Why The Potential Carmelo Anthony And Houston Rockets Marriage Should Never Happen
by 4 August 2017, 2:42 PM
The Houston Rockets and Carmelo Anthony have obvious mutual admiration for one another. However, both parties would be wise to just stay away.
The Houston Rockets’ love affair with Carmelo Anthony first came out of the woodwork in 2014 when Melo last entered free agency. Houston was looking to pair Anthony alongside the then budding superstar James Harden and All-Star center Dwight Howard to form their own rendition of the “Big Three”.
Daryl Morey and the Rockets front office envisioned having an offense that simply no team could be able to defend. Anthony instead decided to remain with the Knicks and re-upped on a five-year, $124 million with a full no-trade clause, still believing he could be the savior that the franchise so desperately desired. At that time then-Knicks President of Basketball Operations Phil Jackson had yet to publicly criticize and ridicule Anthony in front of the entire basketball world.
Most could not have envisioned these past three seasons going any worse for Anthony and the Knicks than they actually have. Aside from drafting and developing power forward Kristaps Porzingis, the team has been a massive disappointment, and quite honestly, the joke of the NBA. From Joakim Noah’s ridiculous contract to Derrick Rose going AWOL, Anthony has been the least of the Knicks issues. Even amid Phil Jackson’s recent dismissal (Knicks fans rejoice), it has become relatively clear that he did enough to push Melo out the door too and thus we have trade discussions.
So, um, Phil Jackson pretty much said Carmelo doesn’t fit in the Knicks’ plans for the future— J.A. Adande (@jadande) April 14, 2017
Trading Anthony is an incredibly complicated feat for many reasons, the main one being that his no-trade clause allows him to have the final say if he wants to leave and where he wants to go. While he is entering the last season of his contract (2018-19 Player Option), he is due to make $26.2 million next season in addition to a 15% trade kicker ($8.1 million) if he is moved.
The kicker was put in place as a buffer for Anthony had a trade scenario come about. So, instead of the team trading for Anthony and paying him $26.2 million, the team will need to pay a whopping $34.3 million. If Anthony were to opt into his player option, the kicker can be split into two seasons, but his contract would still be $30+ million. Many teams, whether they would want to be suitors for Anthony or not, do not have the necessary cap space to pay a player that much money.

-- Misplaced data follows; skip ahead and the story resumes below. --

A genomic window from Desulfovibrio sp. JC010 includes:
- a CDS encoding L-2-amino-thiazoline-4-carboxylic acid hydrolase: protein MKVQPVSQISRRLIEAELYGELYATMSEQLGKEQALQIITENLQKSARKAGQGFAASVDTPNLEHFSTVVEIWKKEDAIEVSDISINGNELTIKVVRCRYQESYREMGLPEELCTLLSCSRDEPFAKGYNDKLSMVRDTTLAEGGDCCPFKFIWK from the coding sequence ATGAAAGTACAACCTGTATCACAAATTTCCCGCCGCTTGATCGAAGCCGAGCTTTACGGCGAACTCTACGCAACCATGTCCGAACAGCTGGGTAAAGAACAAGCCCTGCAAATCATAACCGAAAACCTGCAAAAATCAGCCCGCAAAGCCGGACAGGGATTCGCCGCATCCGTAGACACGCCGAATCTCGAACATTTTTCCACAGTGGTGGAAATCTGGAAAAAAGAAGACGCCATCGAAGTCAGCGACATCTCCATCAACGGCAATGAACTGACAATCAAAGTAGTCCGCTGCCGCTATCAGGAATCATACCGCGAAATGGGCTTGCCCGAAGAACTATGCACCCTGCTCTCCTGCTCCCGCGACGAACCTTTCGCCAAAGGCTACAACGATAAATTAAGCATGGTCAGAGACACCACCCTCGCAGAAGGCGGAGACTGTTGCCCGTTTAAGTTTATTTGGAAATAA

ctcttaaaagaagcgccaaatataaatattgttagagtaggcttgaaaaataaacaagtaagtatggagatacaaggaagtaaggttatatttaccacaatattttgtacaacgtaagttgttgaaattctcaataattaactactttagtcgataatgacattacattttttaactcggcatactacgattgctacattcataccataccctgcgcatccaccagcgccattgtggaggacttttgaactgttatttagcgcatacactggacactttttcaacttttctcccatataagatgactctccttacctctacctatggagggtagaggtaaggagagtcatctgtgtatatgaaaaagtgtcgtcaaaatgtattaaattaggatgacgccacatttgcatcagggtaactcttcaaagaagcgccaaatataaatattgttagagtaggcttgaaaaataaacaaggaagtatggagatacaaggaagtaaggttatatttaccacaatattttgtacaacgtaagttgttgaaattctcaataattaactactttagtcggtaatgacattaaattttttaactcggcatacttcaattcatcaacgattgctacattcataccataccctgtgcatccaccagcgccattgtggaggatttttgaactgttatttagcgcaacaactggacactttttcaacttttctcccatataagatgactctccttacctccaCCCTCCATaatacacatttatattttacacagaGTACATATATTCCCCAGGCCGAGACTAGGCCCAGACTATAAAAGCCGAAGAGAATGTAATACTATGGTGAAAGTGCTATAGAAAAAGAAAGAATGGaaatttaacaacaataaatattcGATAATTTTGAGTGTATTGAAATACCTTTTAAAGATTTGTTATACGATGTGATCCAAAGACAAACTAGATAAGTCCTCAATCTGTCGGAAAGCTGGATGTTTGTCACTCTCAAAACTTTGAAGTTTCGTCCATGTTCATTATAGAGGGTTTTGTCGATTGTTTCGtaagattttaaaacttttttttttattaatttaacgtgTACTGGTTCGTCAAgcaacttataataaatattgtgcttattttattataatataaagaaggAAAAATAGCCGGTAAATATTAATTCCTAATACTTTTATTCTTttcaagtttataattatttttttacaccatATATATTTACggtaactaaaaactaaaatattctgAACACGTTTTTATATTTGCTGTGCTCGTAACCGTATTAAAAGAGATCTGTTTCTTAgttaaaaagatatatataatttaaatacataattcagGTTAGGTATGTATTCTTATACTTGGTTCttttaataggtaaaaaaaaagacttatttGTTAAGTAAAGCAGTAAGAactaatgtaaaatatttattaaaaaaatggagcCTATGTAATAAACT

Similarly to the summer of 2014, the Rockets envision a scenario where they can create a dynamic big three if they are able to bring Carmelo into the fold, this time surrounding him with superstar James Harden and All-Star point guard Chris Paul, who the team traded for in June. Like every other team in the NBA, the Rockets are looking to create the next super-team to compete with the defending NBA Champion Golden State Warriors.
Reports out of Anthony’s camp have him agreeing and believing in this sentiment, and thus it seems Houston is one of the only likely destinations if New York were to trade him. It also does not hurt the Rockets chances of landing Anthony considering both he and Chris Paul are members of the infamous Banana Boat Squad, and very good friends. Anthony has also become close with Harden through All-Star and Olympic appearances. But just because star players are friends that doesn’t mean they can automatically turn into something great…
NY Daily News Sports (@NYDNSports) July 14, 2017
Houston believes that by adding Anthony to the fold they can become an offensive juggernaut that no team can defend. Not for anything, but the team ranked second in the NBA in points per game last season without Anthony, or Chris Paul for that matter. Boasting a starting lineup of since-traded Patrick Beverly, James Harden, Trevor Ariza, Ryan Anderson and Clint Capela, the team scored an average of 115.3 points per game with an offensive rating of 114.7, both good for second in the NBA. Granted, James Harden did have a magical season averaging 29.1 points, 11.2 assists and 8.1 rebounds per game, but it begs the question if the Rockets really need to make improving their offense their number one priority.
Harden, Paul, and Anthony all rely on having the ball in their hands to be successful on the court.
|Usage Rate||NBA Rank|
Only two teams in the NBA had two players in the top 20 in usage rating last season: New Orleans (Cousins and Davis) and Cleveland (Irving and James). The Pelicans big-man tandem is still a work in progress after the two could only help the Pelicans to a 7-10 record together. While the Cavs made another Finals appearance, rumors swirling that Kyrie wants out from under LeBron James’ shadow has created a high level of dysfunction in The Land. Even still, adding Anthony and Paul into the fold will certainly lower Harden’s overall production, and it’s easy to wonder how this might affect him mentally.
Many are also forgetting that the man at the helm for the Rockets is none other than Mike D’Antoni. Yes, the same Mike D’Antoni that Carmelo Anthony ran out of New York after joining the team in 2011. Anthony was not a fan D’Antoni’s “space and pace” style of play; he prefers an offense that runs less and plays more of a motion style. Well… newsflash: the same offense Anthony refused to adapt to with D’Anthoni in New York is the same offense that he currently runs in Houston.